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Daily Capital

January Market Recap: Stocks Finish Flattish After Inauguration, ‘Meme Stocks’ Jolt

The new year kicked off with Democrats winning both Georgia Senate run-off elections, gaining narrow control of the legislative branch in the process. Equity markets initially cheered, but lost momentum as stimulus talks stalled and the vaccine rollout failed to meet some expectations. Stocks finished the month flattish, with small caps and emerging markets maintaining gains. Bonds retreated as concerns about rising debt levels rose.

New Administration Takes Office

President Joe Biden took office and issued a flurry of executive actions, largely surrounding health care, immigration, and COVID-19 related items. So far, there has been little talk of tax increases as the two parties attempt to converge on another stimulus bill. Still, we expect tax to enter the picture in a meaningful way later the year. The focus will be on tax increases, though Democrats have already introduced a bill to repeal the state income tax deduction limit. It is expected to pass the House but will face difficult challenges in the Senate.

A Word on GameStop

Symbolic of the times, the month ended with financial markets captivated by the GameStop saga, in which a group of Reddit users managed to initiate a short squeeze, sending GameStop and a few other beaten-up stocks spiraling higher. The story has been portrayed as a victory for retail investors over hedge funds, but we think it is most likely that many individuals will end up losing money on GameStop when all is said and done. The emerging power of social media to influence markets should not be underestimated, but we encourage investors not to lose sight of fundamentals or succumb to the dangers of reacting to fear of missing out.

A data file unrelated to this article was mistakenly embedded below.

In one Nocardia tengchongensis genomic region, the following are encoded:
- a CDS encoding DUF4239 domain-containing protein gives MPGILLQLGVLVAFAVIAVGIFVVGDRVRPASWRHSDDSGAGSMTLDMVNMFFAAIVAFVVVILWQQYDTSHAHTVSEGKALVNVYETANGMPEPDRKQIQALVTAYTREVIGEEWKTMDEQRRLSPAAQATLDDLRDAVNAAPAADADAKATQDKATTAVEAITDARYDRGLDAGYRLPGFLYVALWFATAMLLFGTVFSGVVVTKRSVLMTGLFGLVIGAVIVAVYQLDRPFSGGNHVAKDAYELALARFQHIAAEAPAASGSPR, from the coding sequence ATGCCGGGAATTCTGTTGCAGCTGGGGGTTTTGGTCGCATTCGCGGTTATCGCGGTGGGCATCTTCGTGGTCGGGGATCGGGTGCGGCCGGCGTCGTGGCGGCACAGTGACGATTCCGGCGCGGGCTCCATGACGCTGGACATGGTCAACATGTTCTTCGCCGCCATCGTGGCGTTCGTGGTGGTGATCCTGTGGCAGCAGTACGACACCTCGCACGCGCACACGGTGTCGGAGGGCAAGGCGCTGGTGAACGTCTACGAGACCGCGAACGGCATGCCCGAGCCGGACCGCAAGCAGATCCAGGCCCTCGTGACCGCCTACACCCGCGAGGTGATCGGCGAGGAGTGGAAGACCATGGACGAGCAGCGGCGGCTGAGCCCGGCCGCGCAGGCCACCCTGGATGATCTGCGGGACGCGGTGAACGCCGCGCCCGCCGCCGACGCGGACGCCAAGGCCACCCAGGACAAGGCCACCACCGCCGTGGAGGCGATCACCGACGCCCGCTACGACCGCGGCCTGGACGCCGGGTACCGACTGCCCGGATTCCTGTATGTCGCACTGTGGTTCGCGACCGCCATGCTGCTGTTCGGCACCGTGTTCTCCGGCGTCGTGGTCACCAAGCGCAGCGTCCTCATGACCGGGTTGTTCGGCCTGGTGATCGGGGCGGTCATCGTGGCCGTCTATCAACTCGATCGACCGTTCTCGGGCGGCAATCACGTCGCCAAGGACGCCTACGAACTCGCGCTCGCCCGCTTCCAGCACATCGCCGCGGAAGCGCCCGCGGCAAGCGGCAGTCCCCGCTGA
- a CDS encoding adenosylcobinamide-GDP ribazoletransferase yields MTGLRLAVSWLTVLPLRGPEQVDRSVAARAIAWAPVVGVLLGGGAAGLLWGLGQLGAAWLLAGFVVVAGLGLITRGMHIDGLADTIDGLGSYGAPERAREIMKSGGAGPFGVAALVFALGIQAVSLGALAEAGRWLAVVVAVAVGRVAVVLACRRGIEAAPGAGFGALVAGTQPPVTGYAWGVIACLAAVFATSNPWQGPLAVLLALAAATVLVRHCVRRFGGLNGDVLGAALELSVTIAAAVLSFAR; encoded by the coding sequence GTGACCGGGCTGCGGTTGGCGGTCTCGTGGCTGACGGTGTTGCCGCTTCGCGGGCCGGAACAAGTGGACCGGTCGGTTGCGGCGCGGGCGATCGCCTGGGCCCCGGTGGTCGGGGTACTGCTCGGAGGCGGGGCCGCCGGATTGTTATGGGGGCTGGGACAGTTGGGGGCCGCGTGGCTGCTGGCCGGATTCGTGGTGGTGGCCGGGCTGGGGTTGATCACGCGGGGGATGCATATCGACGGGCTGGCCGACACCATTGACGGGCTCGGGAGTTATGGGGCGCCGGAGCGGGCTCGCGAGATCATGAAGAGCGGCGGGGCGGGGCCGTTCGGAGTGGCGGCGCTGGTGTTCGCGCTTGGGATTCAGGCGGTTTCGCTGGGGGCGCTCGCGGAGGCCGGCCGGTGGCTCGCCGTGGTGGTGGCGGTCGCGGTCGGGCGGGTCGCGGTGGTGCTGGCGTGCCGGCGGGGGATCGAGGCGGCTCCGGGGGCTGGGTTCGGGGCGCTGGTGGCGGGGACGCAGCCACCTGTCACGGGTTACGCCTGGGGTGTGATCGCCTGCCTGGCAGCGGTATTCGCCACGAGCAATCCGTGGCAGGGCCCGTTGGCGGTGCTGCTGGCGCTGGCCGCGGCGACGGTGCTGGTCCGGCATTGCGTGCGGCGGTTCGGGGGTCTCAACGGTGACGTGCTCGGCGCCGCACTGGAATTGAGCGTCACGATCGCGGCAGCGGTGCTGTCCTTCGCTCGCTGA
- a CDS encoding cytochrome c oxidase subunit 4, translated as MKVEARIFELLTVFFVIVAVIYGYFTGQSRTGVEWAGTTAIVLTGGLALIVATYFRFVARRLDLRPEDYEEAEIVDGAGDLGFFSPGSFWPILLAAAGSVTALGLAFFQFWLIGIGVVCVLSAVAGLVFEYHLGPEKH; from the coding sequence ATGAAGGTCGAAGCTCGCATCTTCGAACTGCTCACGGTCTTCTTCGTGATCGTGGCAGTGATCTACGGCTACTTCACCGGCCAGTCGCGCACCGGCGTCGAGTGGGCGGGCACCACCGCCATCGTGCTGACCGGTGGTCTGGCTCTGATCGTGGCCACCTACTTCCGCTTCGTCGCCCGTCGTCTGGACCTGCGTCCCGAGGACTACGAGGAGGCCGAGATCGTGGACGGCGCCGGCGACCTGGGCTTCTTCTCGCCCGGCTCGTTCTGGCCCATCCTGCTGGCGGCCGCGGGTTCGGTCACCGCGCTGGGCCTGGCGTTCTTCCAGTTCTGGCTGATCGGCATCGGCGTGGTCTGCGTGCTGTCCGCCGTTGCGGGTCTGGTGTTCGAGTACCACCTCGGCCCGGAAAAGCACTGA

The content contained in this blog post is intended for general informational purposes only and is not meant to constitute legal, tax, accounting or investment advice. You should consult a qualified legal or tax professional regarding your specific situation. Keep in mind that investing involves risk. The value of your investment will fluctuate over time and you may gain or lose money.

Any reference to the advisory services refers to Personal Capital Advisors Corporation, a subsidiary of Personal Capital. Personal Capital Advisors Corporation is an investment adviser registered with the Securities and Exchange Commission (SEC). Registration does not imply a certain level of skill or training nor does it imply endorsement by the SEC.

Craig Birk leads the Personal Capital Advisors Investment Committee and serves as Chief Investment Officer. His focus is translating improvements in technology into better financial lives. Craig has been widely quoted in the Wall Street Journal, Bloomberg, CNN Money, the Washington Post and elsewhere. Prior to Personal Capital Advisors, he was a leader within the portfolio management team at Fisher Investments, helping assets under management grow from $1.5 billion to over $40 billion. Craig graduated from the University of California at San Diego and has earned the Certified Financial Planner® designation.
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